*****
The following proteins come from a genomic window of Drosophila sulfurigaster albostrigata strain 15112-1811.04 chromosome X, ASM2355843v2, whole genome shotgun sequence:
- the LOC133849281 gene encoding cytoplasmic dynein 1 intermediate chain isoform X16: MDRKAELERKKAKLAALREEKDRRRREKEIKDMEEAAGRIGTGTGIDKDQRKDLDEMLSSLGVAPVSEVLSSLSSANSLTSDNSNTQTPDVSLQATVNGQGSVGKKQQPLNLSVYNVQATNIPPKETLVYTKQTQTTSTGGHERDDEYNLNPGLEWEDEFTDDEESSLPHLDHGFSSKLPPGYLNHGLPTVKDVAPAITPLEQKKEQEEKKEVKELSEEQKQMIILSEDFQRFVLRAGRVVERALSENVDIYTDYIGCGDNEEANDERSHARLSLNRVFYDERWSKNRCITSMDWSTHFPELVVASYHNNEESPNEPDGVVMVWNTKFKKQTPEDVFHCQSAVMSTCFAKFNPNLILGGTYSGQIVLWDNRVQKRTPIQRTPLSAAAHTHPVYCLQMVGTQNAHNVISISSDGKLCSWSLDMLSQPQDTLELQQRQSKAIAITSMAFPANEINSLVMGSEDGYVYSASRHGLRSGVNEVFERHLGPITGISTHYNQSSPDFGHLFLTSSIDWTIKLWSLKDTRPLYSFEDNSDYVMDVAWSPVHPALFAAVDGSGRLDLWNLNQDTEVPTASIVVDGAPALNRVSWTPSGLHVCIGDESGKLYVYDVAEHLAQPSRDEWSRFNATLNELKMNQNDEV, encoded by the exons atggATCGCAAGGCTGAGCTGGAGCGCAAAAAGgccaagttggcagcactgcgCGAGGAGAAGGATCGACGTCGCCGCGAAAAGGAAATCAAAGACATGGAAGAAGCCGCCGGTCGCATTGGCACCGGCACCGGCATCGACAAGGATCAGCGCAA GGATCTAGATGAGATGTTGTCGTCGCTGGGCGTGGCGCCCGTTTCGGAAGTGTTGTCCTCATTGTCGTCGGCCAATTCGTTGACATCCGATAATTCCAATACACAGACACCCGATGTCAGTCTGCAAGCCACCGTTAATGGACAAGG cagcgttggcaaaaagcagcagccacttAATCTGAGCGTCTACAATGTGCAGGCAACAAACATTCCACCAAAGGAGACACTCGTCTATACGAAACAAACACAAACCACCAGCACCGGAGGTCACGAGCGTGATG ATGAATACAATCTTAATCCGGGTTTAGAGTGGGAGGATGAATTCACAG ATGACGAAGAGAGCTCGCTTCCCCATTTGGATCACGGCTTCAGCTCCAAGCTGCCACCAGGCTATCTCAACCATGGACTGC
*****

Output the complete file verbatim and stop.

The following proteins come from a genomic window of Drosophila sulfurigaster albostrigata strain 15112-1811.04 chromosome X, ASM2355843v2, whole genome shotgun sequence:
- the LOC133849281 gene encoding cytoplasmic dynein 1 intermediate chain isoform X16: MDRKAELERKKAKLAALREEKDRRRREKEIKDMEEAAGRIGTGTGIDKDQRKDLDEMLSSLGVAPVSEVLSSLSSANSLTSDNSNTQTPDVSLQATVNGQGSVGKKQQPLNLSVYNVQATNIPPKETLVYTKQTQTTSTGGHERDDEYNLNPGLEWEDEFTDDEESSLPHLDHGFSSKLPPGYLNHGLPTVKDVAPAITPLEQKKEQEEKKEVKELSEEQKQMIILSEDFQRFVLRAGRVVERALSENVDIYTDYIGCGDNEEANDERSHARLSLNRVFYDERWSKNRCITSMDWSTHFPELVVASYHNNEESPNEPDGVVMVWNTKFKKQTPEDVFHCQSAVMSTCFAKFNPNLILGGTYSGQIVLWDNRVQKRTPIQRTPLSAAAHTHPVYCLQMVGTQNAHNVISISSDGKLCSWSLDMLSQPQDTLELQQRQSKAIAITSMAFPANEINSLVMGSEDGYVYSASRHGLRSGVNEVFERHLGPITGISTHYNQSSPDFGHLFLTSSIDWTIKLWSLKDTRPLYSFEDNSDYVMDVAWSPVHPALFAAVDGSGRLDLWNLNQDTEVPTASIVVDGAPALNRVSWTPSGLHVCIGDESGKLYVYDVAEHLAQPSRDEWSRFNATLNELKMNQNDEV, encoded by the exons atggATCGCAAGGCTGAGCTGGAGCGCAAAAAGgccaagttggcagcactgcgCGAGGAGAAGGATCGACGTCGCCGCGAAAAGGAAATCAAAGACATGGAAGAAGCCGCCGGTCGCATTGGCACCGGCACCGGCATCGACAAGGATCAGCGCAA GGATCTAGATGAGATGTTGTCGTCGCTGGGCGTGGCGCCCGTTTCGGAAGTGTTGTCCTCATTGTCGTCGGCCAATTCGTTGACATCCGATAATTCCAATACACAGACACCCGATGTCAGTCTGCAAGCCACCGTTAATGGACAAGG cagcgttggcaaaaagcagcagccacttAATCTGAGCGTCTACAATGTGCAGGCAACAAACATTCCACCAAAGGAGACACTCGTCTATACGAAACAAACACAAACCACCAGCACCGGAGGTCACGAGCGTGATG ATGAATACAATCTTAATCCGGGTTTAGAGTGGGAGGATGAATTCACAG ATGACGAAGAGAGCTCGCTTCCCCATTTGGATCACGGCTTCAGCTCCAAGCTGCCACCAGGCTATCTCAACCATGGACTGC